(New Philadelphia, Ohio) – The Tuscarawas County Anti-Drug Coalition is inviting the community to an information night on Wednesday, June 2nd.
The 922 Initiative, a subcommittee of the ADC and the Addiction Task Force, is hosting the Resource & Safety Day during the annual Railroad Days Festival. The midway will open on Wednesday, June 2nd at 5:30 p.m. and will remain open until 9:00 p.m. weather depending.
The Twin City area has been identified as a hot spot in Tuscarawas County with the highest number of overdoses and overdose deaths. “The biggest thing is that people need help, they want help, but many don’t know where to start,” explained Diana Smith with the ADC. “They often don’t realize just how many resources are out there.”
A variety of resources and support services are expected to be in attendance including the EMA, Train Safety, the American Salvation Army, Horizons Transportation, S.E.A., Trinity Hospital Twin City, the Anti-Drug Coalition, Takin’ it to the Schools, Youth Led Prevention, Ohio Guidestone, and many others. Free Narcan kits will be on hand and free bicycle helmets will be given away courtesy of a grant partnership between the Twin City Chamber of Commerce and the ADC. A prize drawing will also be held at the end of the event. Booth visitors will have the opportunity to have a card stamped and once they have received a stamp from each table the card will be placed into a drawing.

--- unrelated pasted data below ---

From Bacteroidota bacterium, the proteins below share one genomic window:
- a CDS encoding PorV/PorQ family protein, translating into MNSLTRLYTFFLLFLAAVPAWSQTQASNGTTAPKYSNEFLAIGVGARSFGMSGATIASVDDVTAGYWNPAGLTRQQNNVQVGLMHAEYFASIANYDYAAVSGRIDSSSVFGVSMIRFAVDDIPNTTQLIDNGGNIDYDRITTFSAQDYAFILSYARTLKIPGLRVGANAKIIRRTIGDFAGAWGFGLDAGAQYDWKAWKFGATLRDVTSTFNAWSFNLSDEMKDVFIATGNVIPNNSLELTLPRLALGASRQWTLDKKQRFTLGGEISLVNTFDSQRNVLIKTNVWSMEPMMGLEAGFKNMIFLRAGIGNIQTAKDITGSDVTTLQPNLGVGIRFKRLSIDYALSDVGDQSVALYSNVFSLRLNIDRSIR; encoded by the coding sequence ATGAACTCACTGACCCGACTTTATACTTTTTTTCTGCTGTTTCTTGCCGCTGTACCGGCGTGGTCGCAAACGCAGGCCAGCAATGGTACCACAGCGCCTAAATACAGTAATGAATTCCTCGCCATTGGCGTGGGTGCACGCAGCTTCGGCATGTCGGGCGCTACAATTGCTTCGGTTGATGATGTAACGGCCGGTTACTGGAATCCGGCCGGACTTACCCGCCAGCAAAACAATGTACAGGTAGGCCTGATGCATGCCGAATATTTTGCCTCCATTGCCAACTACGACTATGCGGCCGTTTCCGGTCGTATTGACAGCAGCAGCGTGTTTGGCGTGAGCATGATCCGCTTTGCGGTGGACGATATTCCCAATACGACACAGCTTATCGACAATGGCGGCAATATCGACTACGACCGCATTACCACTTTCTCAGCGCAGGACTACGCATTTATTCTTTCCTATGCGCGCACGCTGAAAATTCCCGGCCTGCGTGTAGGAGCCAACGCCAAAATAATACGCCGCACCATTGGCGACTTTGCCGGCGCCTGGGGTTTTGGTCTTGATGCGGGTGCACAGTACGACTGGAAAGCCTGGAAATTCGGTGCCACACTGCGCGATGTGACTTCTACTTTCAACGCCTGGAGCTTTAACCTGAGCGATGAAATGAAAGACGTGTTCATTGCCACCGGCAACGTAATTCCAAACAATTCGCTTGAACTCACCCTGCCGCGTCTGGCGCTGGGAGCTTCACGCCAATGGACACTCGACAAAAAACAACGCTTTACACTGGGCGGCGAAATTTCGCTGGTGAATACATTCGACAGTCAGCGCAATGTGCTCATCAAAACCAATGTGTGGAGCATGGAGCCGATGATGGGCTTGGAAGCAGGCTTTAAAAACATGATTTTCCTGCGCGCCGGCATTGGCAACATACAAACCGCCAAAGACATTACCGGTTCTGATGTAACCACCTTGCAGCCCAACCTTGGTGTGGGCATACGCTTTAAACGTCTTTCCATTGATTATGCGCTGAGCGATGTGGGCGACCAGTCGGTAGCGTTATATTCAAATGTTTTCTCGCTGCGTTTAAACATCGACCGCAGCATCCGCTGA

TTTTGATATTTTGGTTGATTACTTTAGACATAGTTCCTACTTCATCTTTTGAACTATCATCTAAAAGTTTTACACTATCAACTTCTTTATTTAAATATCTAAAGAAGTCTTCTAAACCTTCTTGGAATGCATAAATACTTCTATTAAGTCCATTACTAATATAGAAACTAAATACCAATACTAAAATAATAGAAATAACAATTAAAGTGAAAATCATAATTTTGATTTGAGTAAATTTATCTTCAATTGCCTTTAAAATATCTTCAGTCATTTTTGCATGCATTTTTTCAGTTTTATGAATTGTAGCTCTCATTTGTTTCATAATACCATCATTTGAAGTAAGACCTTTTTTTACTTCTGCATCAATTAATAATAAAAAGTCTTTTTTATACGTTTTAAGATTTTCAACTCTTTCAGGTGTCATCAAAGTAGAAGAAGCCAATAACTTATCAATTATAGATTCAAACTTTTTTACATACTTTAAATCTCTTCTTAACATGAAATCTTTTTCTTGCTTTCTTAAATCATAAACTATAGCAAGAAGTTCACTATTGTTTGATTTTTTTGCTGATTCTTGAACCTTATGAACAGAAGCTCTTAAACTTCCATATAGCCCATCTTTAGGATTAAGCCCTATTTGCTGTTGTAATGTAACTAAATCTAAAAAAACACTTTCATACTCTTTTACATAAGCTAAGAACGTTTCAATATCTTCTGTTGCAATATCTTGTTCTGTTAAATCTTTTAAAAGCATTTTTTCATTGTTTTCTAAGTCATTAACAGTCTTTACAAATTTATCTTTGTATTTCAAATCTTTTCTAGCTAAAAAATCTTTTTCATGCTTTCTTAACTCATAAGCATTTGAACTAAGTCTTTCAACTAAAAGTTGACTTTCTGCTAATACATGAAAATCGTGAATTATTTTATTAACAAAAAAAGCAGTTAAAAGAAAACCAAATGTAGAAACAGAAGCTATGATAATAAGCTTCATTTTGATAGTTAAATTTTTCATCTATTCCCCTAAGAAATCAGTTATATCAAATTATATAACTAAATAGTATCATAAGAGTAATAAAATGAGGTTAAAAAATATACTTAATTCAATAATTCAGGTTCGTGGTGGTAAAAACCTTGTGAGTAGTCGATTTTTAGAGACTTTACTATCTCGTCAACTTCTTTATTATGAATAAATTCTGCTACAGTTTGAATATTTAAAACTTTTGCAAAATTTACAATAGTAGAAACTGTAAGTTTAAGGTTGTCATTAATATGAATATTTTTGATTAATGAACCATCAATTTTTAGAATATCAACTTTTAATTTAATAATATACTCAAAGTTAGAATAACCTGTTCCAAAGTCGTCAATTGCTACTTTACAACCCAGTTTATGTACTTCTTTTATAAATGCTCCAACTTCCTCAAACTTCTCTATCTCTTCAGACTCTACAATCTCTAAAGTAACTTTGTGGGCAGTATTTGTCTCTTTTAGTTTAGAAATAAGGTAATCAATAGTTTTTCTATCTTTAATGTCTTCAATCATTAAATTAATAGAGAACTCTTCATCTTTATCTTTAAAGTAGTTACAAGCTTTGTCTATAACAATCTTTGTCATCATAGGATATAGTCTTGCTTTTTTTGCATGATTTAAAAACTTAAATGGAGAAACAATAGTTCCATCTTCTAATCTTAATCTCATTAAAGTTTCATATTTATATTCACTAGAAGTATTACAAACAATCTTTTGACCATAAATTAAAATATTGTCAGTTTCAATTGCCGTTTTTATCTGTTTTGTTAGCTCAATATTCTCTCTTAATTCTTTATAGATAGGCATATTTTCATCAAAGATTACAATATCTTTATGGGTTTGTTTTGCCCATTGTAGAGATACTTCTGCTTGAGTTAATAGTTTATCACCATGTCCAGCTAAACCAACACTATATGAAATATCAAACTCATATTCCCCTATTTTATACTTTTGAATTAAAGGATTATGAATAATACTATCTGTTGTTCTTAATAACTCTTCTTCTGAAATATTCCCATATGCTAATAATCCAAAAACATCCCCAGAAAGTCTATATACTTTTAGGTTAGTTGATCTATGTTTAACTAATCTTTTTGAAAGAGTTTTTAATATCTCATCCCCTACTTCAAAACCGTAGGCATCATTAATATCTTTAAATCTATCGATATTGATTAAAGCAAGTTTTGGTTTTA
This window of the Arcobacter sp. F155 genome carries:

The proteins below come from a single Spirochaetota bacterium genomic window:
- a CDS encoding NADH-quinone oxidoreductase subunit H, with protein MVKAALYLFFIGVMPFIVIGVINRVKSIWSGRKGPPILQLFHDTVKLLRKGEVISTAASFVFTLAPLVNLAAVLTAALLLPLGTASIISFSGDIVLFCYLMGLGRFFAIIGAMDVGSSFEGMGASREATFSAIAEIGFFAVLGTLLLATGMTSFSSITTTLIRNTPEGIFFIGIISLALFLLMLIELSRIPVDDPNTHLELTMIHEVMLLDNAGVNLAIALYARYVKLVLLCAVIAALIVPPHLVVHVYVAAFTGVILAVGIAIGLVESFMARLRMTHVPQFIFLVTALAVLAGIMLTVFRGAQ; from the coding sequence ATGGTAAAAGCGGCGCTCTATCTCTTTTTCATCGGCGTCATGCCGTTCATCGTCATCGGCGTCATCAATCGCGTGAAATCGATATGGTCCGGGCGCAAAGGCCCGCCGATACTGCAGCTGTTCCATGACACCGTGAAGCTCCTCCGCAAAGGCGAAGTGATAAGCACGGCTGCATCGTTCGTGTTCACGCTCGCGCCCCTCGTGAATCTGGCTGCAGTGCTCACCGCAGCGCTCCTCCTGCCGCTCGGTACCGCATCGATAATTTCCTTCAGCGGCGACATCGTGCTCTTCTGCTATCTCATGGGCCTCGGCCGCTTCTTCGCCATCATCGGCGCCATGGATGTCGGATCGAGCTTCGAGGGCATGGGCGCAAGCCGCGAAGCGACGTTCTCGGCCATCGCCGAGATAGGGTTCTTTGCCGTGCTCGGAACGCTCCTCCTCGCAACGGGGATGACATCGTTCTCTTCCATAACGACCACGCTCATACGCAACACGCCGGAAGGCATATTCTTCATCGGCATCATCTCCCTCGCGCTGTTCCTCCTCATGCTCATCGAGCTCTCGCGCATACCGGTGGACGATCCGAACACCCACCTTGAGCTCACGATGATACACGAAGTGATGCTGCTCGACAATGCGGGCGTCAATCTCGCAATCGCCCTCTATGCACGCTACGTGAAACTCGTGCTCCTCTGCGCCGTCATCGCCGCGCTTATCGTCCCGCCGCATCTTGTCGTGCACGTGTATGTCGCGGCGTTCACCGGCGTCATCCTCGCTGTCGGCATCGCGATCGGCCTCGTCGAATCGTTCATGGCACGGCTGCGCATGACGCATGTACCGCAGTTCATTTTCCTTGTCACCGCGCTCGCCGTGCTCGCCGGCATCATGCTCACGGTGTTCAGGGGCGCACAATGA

“We are looking forward to the opportunity to connect with members of the Twin City community and ensure they have access to important resources available to them,” added Smith.
About the 922 Initiative
The 922 Initiative is designed to provide laser focused services and resources to the Twin City area following reports indicating higher overdoses and overdose deaths in the community than anywhere else in the county. Part of this initiative includes the Safe Hand Project featured in the organization’s Takin’ It To The Schools program. The program is designed to encourage students to talk openly about their feelings.
The Safe Hand Project invites students to draw a picture of their hand on a piece of paper and on each finger of the drawing they’re asked to write the name of a safe adult they can turn to. From police officers to parents and grandparents to coaches and teachers. The project evolved to ensure children have access to adults they can turn to even when school is not in session.
This summer, community members will notice orange handprints in business windows identifying participating locations as safe zones should children ever need to connect with someone. Handprints can be found in libraries, city halls, businesses, and more. Handprints, however, are never located in the windows of private homes.